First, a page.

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In the most recent development in the wave of wage and hour class and collective actions by unpaid interns, two different federal judges in the New York District Court for the Southern District of New York recently decided whether to conditionally certify putative collective actions filed by unpaid interns who claimed they did work customarily performed by paid employees but were not classified as employees and were not paid minimum wage and overtime as required by the FLSA. The judges each reached a different conclusion.
In Fraticelli v. MSG Holdings, the unpaid interns brought suit against the parent of the Madison Square Garden Company claiming the company had misclassified them as “student associates” instead of employees. The company opposed conditional certification, arguing that the interns failed to establish that they were (1) victims of a common and unlawful policy, and (2) similarly situated. U.S. District Judge Jesse Furman agreed with the company finding that, “although there is no dispute that all MSG interns were not paid, that fact alone does not necessarily imply that MSG engaged in a ‘common policy or plan that violated the law.’” The court noted that although it would not delve into the merits of the plaintiffs’ claims at the conditional certification stage, consideration of the legal standard governing the trainee exception to the FLSA minimum wage and overtime requirements was relevant to determine whether the company had a common policy or plan that violated the law. The court held that whether individuals were properly classified as “trainees” under the FLSA could not be determined using common evidence because each intern’s activities and experiences differed depending on the department in which they interned. Specifically, the court found that “significant differences existed among the interns in terms of the activities they performed, the supervision, training and benefits they received, the burdens they imposed on MSG, and the manner in which the interns were selected for their position.” The court distinguished this case from other intern misclassification collective actions recently certified in which there was evidence of a more centralized program and inferences that the unpaid interns were acting as substitutes for paid employees.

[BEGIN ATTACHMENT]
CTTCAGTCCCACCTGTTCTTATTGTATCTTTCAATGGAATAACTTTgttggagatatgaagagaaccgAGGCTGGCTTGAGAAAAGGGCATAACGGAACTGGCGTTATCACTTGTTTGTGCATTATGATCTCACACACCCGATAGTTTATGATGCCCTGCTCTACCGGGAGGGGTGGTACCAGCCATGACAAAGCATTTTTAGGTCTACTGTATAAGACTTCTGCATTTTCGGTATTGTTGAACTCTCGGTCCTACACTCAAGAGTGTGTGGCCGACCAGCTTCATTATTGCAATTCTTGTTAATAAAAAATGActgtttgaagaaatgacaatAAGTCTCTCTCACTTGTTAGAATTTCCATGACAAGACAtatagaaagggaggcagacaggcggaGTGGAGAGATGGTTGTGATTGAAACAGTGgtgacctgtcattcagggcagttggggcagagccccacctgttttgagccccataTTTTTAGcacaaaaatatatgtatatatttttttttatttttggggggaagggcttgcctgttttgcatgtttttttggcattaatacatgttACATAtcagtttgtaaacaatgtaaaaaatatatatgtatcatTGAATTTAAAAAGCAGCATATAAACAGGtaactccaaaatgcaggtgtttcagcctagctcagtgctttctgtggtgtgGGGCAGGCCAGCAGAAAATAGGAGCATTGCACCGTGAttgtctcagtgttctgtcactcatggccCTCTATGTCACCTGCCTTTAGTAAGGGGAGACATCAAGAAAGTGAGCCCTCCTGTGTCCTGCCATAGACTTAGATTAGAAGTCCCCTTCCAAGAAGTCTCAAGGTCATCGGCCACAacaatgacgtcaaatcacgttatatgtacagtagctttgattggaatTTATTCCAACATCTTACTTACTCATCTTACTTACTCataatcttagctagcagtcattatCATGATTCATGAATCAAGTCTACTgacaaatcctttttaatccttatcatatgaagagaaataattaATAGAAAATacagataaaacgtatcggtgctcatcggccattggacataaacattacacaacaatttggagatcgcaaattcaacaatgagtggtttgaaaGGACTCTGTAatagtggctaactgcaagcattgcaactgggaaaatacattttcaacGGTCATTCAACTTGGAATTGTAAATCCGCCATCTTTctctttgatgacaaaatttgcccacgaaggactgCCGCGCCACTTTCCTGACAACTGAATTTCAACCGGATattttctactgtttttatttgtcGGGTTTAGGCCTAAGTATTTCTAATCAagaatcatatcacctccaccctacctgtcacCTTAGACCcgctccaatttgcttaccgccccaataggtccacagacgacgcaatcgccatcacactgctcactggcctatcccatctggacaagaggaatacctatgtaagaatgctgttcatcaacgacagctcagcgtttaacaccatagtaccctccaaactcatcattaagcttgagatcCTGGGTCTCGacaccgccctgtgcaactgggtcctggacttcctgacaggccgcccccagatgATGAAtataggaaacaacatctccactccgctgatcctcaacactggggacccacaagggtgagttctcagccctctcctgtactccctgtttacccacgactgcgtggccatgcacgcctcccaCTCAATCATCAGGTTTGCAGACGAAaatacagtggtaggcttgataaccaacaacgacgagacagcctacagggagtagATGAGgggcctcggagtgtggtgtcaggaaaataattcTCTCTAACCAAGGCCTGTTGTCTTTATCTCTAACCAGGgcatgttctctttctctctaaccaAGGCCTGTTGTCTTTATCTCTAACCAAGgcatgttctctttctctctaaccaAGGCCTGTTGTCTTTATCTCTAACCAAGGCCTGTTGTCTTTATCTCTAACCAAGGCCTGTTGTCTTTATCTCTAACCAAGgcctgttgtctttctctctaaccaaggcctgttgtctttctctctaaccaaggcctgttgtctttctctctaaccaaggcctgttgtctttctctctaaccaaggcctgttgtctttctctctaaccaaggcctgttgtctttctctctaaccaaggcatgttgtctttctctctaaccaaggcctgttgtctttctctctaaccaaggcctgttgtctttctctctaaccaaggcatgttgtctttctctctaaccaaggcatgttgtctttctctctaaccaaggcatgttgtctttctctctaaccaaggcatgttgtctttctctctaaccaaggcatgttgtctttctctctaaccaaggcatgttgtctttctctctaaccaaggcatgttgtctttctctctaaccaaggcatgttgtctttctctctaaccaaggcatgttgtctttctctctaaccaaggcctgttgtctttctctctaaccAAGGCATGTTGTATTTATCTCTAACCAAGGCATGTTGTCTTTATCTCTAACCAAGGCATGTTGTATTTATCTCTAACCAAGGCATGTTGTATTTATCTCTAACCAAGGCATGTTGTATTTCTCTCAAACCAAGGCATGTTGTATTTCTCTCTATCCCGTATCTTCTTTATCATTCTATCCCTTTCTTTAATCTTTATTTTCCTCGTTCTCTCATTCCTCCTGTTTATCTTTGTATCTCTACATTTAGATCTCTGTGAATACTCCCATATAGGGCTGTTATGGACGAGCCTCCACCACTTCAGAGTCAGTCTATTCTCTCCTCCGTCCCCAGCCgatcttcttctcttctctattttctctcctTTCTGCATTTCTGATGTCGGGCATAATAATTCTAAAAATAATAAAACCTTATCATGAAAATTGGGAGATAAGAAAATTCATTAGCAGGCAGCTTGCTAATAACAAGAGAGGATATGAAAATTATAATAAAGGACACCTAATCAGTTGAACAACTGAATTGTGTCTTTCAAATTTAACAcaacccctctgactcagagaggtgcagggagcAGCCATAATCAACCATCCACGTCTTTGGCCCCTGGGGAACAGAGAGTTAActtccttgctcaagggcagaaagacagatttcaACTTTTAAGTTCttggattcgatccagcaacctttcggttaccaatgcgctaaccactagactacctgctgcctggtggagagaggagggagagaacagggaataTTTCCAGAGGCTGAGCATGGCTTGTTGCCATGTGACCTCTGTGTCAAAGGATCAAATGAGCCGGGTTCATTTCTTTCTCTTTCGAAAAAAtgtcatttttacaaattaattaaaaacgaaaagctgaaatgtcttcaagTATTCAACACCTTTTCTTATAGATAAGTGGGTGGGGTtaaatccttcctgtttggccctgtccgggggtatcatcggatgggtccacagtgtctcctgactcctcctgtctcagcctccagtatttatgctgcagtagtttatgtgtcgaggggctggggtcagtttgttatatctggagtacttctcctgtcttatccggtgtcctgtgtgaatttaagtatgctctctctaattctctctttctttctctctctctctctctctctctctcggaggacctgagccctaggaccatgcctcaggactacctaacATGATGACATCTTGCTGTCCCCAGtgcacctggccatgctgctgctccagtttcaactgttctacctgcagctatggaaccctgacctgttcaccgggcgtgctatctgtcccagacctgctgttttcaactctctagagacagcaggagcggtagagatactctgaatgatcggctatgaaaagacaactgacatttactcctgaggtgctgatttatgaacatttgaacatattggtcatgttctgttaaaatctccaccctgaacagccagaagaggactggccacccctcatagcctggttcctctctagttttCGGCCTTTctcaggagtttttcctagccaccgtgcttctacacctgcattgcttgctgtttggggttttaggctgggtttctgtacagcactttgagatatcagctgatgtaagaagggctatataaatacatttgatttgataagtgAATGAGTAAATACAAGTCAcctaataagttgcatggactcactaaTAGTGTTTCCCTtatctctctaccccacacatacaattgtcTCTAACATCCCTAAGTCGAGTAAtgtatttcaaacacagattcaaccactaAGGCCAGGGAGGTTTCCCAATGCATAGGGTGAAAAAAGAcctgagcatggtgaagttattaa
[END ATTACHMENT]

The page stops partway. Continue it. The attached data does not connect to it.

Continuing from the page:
In contrast, in Grant et al. v. Warner Music Group Corp., U.S. District Judge Paul Gardephe emphasized the lenient standard and “low burden” some courts have used to conditionally certify and authorize notice at the first stage of an FLSA collective action. In this case, the judge relied on declarations from the named plaintiff and three other former interns who claimed they did the same type of work as paid employees in the departments in which they worked. He noted that "[c]ourts regularly rely on plaintiffs' affidavits and hearsay statements in determining the propriety of sending notice" in FLSA collective actions. The judge also accepted the plaintiffs’ argument that the company had a common policy regarding interns, based mainly on the fact that there was a common application for internships, and all interns were required to meet the same criteria: “interns must be 18 years old, complete a successful background check, be enrolled at an accredited college, and make a 15 hour per week commitment.” In contrast to Judge Furman’s point that a common policy that all internships are unpaid does not equate to a “common policy or plan that violates the law,” in Grant, the court supported its finding of a common policy by pointing out that the Company’s “centralized website also provides a general description of internships emphasizing that all internships are unpaid.”
These issues are currently before the Second Circuit Court of Appeals, which recently heard oral argument in two other contrasting intern cases: Wang v. The Hearst Corp., in which the U.S. District Court for the Southern District of New York denied conditional certification, and Glatt v. Fox Searchlight Pictures Inc., in which the same district court granted conditional certification.
Intern misclassification cases have been filed against a number of other high profile companies and some of these cases have also settled. On January 9, 2014, the U.S. District Court for the Southern District of New York preliminarily approved a $450,000 settlement in Davenport v. Elite Model Management Corp., in the U.S. District Court for the Southern District of New York], a lawsuit against Elite Model Management Corporation by unpaid interns who worked for Elite during Fashion Week. A New York state court judge approved a settlement of $250,000, plus $50,000 in attorneys’ fees, in Bickerton v. Charles Rose, a class action filed on behalf of 190 unpaid interns who worked on “The Charlie Rose Show” on PBS. Very recently, the parties in Ballinger v. Advance Magazine Publishers Inc., a putative class and collective action by former unpaid interns at W magazine and The New Yorker, announced they are working on finalizing a settlement agreement.
We will keep you posted on the Second Circuit’s decision, which may signal the end of unpaid intern cases, or open up the floodgates to more of them.